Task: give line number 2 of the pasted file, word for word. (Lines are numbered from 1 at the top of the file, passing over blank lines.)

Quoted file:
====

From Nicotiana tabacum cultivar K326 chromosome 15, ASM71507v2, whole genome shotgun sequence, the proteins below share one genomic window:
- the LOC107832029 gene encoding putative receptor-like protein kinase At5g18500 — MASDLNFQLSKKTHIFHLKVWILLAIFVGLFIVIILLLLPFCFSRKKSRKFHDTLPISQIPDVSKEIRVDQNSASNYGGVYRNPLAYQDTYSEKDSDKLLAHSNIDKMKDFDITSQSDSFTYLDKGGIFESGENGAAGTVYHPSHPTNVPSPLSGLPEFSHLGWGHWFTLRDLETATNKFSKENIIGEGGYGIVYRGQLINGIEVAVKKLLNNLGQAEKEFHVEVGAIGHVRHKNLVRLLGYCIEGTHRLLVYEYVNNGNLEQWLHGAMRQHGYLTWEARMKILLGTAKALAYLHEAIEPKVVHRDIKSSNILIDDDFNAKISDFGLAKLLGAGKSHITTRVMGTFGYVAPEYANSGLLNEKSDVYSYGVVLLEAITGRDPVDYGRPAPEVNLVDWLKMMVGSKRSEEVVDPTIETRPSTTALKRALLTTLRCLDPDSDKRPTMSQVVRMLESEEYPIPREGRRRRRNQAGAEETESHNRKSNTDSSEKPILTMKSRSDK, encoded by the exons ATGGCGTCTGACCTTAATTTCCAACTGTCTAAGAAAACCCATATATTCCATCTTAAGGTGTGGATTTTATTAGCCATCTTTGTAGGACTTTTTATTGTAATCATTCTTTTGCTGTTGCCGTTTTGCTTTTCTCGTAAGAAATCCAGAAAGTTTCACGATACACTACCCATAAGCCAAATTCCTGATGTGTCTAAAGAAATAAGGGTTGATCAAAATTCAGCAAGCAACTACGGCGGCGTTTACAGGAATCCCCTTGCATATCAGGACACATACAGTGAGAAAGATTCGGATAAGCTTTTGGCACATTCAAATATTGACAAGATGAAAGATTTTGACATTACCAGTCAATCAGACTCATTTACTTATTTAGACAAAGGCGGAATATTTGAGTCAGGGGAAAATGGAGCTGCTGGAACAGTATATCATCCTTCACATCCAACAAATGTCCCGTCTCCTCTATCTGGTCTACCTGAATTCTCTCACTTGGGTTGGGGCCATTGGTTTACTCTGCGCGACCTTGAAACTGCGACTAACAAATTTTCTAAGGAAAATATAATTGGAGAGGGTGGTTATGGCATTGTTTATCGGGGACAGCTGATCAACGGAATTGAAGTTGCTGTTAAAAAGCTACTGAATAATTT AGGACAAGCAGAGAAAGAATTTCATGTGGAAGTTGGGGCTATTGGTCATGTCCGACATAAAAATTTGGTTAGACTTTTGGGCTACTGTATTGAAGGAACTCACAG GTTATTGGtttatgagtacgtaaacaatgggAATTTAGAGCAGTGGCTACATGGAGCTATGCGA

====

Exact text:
- the LOC107832029 gene encoding putative receptor-like protein kinase At5g18500 — MASDLNFQLSKKTHIFHLKVWILLAIFVGLFIVIILLLLPFCFSRKKSRKFHDTLPISQIPDVSKEIRVDQNSASNYGGVYRNPLAYQDTYSEKDSDKLLAHSNIDKMKDFDITSQSDSFTYLDKGGIFESGENGAAGTVYHPSHPTNVPSPLSGLPEFSHLGWGHWFTLRDLETATNKFSKENIIGEGGYGIVYRGQLINGIEVAVKKLLNNLGQAEKEFHVEVGAIGHVRHKNLVRLLGYCIEGTHRLLVYEYVNNGNLEQWLHGAMRQHGYLTWEARMKILLGTAKALAYLHEAIEPKVVHRDIKSSNILIDDDFNAKISDFGLAKLLGAGKSHITTRVMGTFGYVAPEYANSGLLNEKSDVYSYGVVLLEAITGRDPVDYGRPAPEVNLVDWLKMMVGSKRSEEVVDPTIETRPSTTALKRALLTTLRCLDPDSDKRPTMSQVVRMLESEEYPIPREGRRRRRNQAGAEETESHNRKSNTDSSEKPILTMKSRSDK, encoded by the exons ATGGCGTCTGACCTTAATTTCCAACTGTCTAAGAAAACCCATATATTCCATCTTAAGGTGTGGATTTTATTAGCCATCTTTGTAGGACTTTTTATTGTAATCATTCTTTTGCTGTTGCCGTTTTGCTTTTCTCGTAAGAAATCCAGAAAGTTTCACGATACACTACCCATAAGCCAAATTCCTGATGTGTCTAAAGAAATAAGGGTTGATCAAAATTCAGCAAGCAACTACGGCGGCGTTTACAGGAATCCCCTTGCATATCAGGACACATACAGTGAGAAAGATTCGGATAAGCTTTTGGCACATTCAAATATTGACAAGATGAAAGATTTTGACATTACCAGTCAATCAGACTCATTTACTTATTTAGACAAAGGCGGAATATTTGAGTCAGGGGAAAATGGAGCTGCTGGAACAGTATATCATCCTTCACATCCAACAAATGTCCCGTCTCCTCTATCTGGTCTACCTGAATTCTCTCACTTGGGTTGGGGCCATTGGTTTACTCTGCGCGACCTTGAAACTGCGACTAACAAATTTTCTAAGGAAAATATAATTGGAGAGGGTGGTTATGGCATTGTTTATCGGGGACAGCTGATCAACGGAATTGAAGTTGCTGTTAAAAAGCTACTGAATAATTT AGGACAAGCAGAGAAAGAATTTCATGTGGAAGTTGGGGCTATTGGTCATGTCCGACATAAAAATTTGGTTAGACTTTTGGGCTACTGTATTGAAGGAACTCACAG GTTATTGGtttatgagtacgtaaacaatgggAATTTAGAGCAGTGGCTACATGGAGCTATGCGA